Day 25: Quarter

quarter 007

A year ago, when I realised that Dylan would have to move to a care setting, I started seeing a Gestalt therapist. I knew that after so many years of caring for Dylan, adjusting to life without him would be difficult. The therapist was great and I found it very useful. Last month, however, I decided I needed to reduce my outgoings and that she was a luxury. Besides, we agreed at our final meeting, I was doing OK –  and I had a plan to write my way through the first 100 days.

Before I began the 100 days I had some idea about how it might feel to write each day. Years ago, when I was separated from someone I cared for, I wrote a sequence of poems called ’16 days Without You’. I borrowed the framework for these poems from a sequence by Anne Sexton, one of my favourite poets. In 1969 she had published ’18 days Without You’, a series of poems which explored her response to a temporary separation from a therapist on whom she depended heavily (and with who, against professional codes of ethical practice, she had become emotionally involved). I had long admired these poems which seemed to me to move through all colours of absence: tenderness and passion; anger and impatience; doubt and anxiety; impotence and empowerment. When I attempted to write within a similar framework, I found the physical and emotional effort involved in producing a poem a day for 16 days utterly exhausting but exhilarating.

I never published my 16 pieces as a sequence; not because of Sexton’s (far superior) poems, nor because of anxieties about subject matter (my love affair was not with my therapist) but because, when I reviewed the sequence with a cool eye, the constituent parts did not seem to me to stand up. Some of the pieces did –  and I have published these as individual poems –  but many of the days, I decided, were about process rather than product. I’d say the same is true of daily blog posts; some stand by themselves whereas others need the company of surrounding days.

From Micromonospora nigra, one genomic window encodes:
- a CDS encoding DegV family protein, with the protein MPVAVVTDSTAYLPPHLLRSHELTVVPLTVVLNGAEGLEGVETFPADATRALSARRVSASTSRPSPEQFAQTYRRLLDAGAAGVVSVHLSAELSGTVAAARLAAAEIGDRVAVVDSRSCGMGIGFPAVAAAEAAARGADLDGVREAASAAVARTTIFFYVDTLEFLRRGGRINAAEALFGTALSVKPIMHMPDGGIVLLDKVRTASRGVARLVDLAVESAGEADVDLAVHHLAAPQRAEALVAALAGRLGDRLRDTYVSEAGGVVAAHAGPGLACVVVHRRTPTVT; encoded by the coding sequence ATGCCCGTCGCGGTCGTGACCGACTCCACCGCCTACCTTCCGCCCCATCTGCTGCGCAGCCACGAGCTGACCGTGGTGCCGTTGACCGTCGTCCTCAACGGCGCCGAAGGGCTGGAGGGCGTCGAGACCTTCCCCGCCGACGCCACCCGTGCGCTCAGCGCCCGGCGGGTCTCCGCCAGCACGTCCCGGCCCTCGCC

For me, writing is a process through which I make sense of the world as well as a vehicle for discovery. As I wound up my Living With Autism blog I reflected in this post that writing had led me to new understandings and realisations as well as to ideas for alternative ways of supporting Dylan. I wasn’t sure whether I would experience such learning through shorter daily pieces for a re-focused blog – but if I didn’t, I promised myself, I would stop.

Writing short daily prose pieces for a blog can be challenging to fit into the day sometimes but it is not demanding in the way of writing poems. So while I’m not sure if I’ll get as far as the solstice date I set myself, I am going to go on with this for the moment. I am, of course, conscious that the absences which Anne Sexton and I explored in our poem cycles were temporary; our lovers returned and brought a halt to our frantic poems.  The difference with Dylan’s departure is that his flight is forever; I will have to be the one who, one day, calls ‘enough!’

A quarter of the way through the time frame I set myself, however, I can say without hesitation that I am finding the process useful. I have certainly had flashes of insight and found new ways of thinking about Dylan’s transition as a result of my daily posts. I may have got to such positions without writing of course, but I like the way the blog encourages me to attend. In a previous post I reflected that my dialogue with others through Living with Autism had brought fresh perspectives and shifts of understanding. I wasn’t sure whether my shorter daily posts on Living With/Out Autism would generate the same dialogue but if anything I’d say the comments I’ve received in the last 25 days have been even more valuable. Thank you for reading and for your support :-)